Will Apple move to the POWER 5 instead of PPC?

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  • Reply 21 of 121
    Quote:

    Originally posted by slughead

    Altivec was vastly overrated anyway.



    Not true. It was vastly misunderstood by non-technical people and (as usually happens with such things) unrealistic expectations were developed. The technical community familiar with what AltiVec is realize that it is an important architectural feature for delivering maximum performance in computationally intense media algorithms. The x86 world still doesn't have a competitive SIMD solution, despite about 5 attempts at it. The way to get maximum performance in these kinds of algorithms on a G5 is to use AltiVec, just like that was true on the G4.



    Quote:

    I'd rather have 2x Dual Core 3ghz PPC-64 processors (yes I wrote that right) than 10 G4s



    Even better if those PPC-64 machines had AltiVec.



    You do realize that the POWER5 is clocked lower than the 970, right? It is designed for high reliability and massively multiprocessor applications. The POWER team's idea of "low end" starts about where Apple's high end maxes out.



    As for the 440 cores, they are individually rather weak and it is primarily through a vast number of them that IBM builds its supercomputers. The dual FPUs in the 970 are more capable than the dual FPUs in 440 (aside from the pseudo-vector capabilities, which the 970's AltiVec does a better job of anyways).



    The next processors Apple is likely to use will be a derivative of the 970. Some combination of the following will be added: multi-core, higher clock rates, lower power, SMT, AltiVec2, on-chip memory controller, larger cache(s), improved execution units, etc. Exactly what gets added to which variant only time will tell, but it will not be a POWER4/5/6 or a 440... nor should it be. The 97x series is the right choice for Apple.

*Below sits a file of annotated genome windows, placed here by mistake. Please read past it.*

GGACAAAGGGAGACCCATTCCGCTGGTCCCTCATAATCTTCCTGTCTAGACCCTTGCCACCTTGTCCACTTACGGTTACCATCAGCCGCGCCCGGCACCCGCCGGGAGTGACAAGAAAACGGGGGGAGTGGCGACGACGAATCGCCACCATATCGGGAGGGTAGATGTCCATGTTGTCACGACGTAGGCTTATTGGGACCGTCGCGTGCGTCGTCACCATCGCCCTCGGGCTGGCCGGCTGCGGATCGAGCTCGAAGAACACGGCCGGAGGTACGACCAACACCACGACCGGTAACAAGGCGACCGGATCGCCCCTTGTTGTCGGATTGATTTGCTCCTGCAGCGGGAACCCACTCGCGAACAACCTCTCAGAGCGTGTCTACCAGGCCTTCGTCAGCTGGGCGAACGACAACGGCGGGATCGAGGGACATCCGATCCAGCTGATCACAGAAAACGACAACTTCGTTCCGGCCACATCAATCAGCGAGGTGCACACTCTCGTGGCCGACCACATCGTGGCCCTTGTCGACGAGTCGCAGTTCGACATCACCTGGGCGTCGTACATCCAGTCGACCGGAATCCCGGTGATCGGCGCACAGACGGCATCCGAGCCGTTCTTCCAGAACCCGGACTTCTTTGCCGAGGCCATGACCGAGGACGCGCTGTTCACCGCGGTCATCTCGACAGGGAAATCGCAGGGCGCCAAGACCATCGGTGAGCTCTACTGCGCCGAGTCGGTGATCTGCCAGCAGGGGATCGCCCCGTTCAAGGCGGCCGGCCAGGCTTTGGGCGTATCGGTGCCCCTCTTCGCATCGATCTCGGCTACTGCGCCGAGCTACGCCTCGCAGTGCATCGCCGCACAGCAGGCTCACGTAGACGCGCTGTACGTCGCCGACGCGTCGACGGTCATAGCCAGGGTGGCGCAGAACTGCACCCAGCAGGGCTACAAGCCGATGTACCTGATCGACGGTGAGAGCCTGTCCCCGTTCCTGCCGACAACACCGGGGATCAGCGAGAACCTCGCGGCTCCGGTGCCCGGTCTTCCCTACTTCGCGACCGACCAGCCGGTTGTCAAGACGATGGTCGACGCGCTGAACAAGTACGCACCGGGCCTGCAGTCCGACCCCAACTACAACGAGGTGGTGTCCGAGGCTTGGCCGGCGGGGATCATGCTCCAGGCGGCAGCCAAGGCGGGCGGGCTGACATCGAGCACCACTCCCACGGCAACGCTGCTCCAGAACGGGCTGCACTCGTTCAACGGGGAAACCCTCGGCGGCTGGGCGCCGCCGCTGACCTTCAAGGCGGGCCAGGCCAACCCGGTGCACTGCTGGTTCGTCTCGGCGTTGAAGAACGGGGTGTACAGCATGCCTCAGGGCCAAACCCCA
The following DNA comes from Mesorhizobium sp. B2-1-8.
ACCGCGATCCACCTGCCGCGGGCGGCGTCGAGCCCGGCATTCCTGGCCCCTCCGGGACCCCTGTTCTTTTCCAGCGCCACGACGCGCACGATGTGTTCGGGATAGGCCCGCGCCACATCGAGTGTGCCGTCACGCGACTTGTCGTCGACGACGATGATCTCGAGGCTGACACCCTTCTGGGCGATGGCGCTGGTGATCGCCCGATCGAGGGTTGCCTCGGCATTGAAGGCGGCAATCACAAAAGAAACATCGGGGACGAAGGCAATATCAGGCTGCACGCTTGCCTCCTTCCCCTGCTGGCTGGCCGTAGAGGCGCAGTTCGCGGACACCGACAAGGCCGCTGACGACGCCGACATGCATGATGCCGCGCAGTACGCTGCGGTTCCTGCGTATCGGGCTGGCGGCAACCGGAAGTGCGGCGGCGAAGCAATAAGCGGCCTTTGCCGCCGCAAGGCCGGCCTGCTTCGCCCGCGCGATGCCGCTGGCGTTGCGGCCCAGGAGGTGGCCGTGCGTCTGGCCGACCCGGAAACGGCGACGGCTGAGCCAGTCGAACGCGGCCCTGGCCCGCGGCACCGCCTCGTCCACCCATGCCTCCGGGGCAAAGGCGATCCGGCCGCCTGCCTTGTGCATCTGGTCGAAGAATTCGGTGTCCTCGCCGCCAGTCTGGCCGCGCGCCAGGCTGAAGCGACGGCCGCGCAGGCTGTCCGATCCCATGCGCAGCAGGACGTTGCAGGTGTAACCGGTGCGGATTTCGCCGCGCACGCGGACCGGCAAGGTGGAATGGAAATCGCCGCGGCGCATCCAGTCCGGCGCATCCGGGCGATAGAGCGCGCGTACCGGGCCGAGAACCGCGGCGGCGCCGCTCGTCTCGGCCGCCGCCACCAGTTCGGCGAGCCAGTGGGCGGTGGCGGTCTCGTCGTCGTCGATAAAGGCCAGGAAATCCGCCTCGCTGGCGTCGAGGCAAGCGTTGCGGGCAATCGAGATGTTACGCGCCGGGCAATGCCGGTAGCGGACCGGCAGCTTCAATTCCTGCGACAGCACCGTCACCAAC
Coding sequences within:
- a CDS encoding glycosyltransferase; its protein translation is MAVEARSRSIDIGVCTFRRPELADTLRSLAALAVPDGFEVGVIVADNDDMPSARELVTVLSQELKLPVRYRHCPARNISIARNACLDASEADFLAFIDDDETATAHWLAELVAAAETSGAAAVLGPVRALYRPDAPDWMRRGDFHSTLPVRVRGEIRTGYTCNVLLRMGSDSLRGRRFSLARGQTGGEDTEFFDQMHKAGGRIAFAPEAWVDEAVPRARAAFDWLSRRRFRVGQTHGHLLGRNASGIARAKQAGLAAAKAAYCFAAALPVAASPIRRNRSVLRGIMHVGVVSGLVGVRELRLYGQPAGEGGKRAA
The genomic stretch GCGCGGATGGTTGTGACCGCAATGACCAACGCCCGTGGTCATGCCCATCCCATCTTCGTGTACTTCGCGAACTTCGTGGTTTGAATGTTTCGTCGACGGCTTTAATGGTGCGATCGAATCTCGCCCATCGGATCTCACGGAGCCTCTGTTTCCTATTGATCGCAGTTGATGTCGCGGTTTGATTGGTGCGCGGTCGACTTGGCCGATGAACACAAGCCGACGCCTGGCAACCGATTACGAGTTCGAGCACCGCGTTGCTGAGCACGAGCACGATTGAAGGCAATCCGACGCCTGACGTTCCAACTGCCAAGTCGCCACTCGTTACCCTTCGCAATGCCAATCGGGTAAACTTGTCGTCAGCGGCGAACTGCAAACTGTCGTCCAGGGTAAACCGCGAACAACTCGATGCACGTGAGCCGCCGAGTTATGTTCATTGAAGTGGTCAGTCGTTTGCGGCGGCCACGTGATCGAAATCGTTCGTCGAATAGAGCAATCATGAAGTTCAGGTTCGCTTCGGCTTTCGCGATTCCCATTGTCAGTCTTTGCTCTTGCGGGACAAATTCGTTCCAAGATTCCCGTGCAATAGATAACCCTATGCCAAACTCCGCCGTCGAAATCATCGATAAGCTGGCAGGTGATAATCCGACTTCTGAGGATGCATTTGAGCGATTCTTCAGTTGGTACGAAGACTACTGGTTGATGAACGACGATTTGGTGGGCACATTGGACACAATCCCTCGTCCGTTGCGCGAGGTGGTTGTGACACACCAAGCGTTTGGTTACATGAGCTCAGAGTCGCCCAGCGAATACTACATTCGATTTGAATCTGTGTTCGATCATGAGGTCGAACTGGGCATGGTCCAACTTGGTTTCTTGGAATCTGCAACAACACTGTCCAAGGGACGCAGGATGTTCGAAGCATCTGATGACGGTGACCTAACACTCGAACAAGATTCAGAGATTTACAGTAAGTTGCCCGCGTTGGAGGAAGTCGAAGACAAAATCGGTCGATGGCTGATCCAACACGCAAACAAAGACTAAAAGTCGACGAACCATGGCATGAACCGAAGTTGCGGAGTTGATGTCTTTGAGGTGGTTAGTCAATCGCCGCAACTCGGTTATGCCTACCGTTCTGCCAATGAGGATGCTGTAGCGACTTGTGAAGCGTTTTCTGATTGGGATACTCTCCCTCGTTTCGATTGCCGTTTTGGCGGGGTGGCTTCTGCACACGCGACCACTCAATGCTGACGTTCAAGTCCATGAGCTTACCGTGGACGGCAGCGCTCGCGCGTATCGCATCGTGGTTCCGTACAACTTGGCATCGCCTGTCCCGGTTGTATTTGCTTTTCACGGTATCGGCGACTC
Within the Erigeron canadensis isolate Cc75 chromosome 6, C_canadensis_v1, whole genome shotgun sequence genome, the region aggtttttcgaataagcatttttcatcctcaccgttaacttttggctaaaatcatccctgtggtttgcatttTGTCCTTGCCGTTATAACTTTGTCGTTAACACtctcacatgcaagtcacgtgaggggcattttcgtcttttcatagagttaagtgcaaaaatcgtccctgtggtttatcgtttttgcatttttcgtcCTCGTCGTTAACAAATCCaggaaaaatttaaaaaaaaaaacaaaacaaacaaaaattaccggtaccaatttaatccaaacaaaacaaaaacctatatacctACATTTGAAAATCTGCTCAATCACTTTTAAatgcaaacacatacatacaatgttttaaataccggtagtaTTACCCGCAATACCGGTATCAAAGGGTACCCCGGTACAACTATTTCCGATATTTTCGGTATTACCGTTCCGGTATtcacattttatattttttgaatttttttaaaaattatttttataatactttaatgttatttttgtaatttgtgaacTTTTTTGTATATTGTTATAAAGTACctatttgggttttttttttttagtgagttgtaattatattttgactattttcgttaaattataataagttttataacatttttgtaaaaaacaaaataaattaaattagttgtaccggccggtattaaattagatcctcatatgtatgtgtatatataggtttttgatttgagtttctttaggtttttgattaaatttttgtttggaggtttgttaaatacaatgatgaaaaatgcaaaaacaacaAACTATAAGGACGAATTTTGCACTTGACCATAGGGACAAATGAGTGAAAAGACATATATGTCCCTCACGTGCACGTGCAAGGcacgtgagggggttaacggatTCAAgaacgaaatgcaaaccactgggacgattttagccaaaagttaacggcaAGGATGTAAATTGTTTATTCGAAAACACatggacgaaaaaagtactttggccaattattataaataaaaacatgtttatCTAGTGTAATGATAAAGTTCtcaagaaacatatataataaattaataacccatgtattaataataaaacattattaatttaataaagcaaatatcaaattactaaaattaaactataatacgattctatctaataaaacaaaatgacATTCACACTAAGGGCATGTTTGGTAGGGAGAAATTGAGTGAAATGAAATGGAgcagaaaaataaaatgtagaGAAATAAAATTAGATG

My own feeling is that next we'll see, as rumored, a refined process and slightly extended pipeline delivered in single and dual core variants with larger caches. The process will hopefully improve the clock rate slightly (at high end, probably not >3 GHz) and reduce power consumption (to enable notebooks). We can hope that the yield situation is under control. This will probably show up in the first few months of '05. After that I still think they'll introduce SMT into the 97x series. I don't think we'll see an onchip memory controller in the next 2 versions... more cores will probably come first.
  • Reply 22 of 121
    wizard69wizard69 Posts: 13,377member
    Quote:

    Originally posted by slughead

    Altivec was vastly overrated anyway.



    OH my are we a bit off base here. Altvec provides solutions to problems that could not be handled with other approaches. There is power in Altvec, but accessing that power is not always easy. When proper efforts are undertaken to exploit AltVec there is very little that can compete with it.



    Think about where Apple hardware has been installed for no other reason than to exploit AltVec. Naval submarines are one good example, you don't really think uncle Sam would stuff Xserves into a sub for the hell of it do you?



    The problems with Altvec revolve around getting people to adopt it and having the background to properly apply the facility. Altvec is not bad but then agian it is not used to its full potential.



    Quote:



    I'd rather have 2x Dual Core 3ghz PPC-64 processors (yes I wrote that right) than 10 G4s



    Well this is something that I can't totally disagree on. For the things I do at the moment, a multiprocessor would certain pay off just as well as Altvec, probally better. The problem is that there is a large body of software that still makes good use of AltVec and always will be. If you make use of that software Altvec is important to you.



    As to the G4's themselves I think you are vastly underating the processor. Given the proper interfaces to the real world it has very good potential. Stuff a bunch of these on one chip and things could get very interesting. Other than the fact that you would soon run out of address space.



    Dave
  • Reply 23 of 121
    mellomello Posts: 555member
    Quote:

    Originally posted by Programmer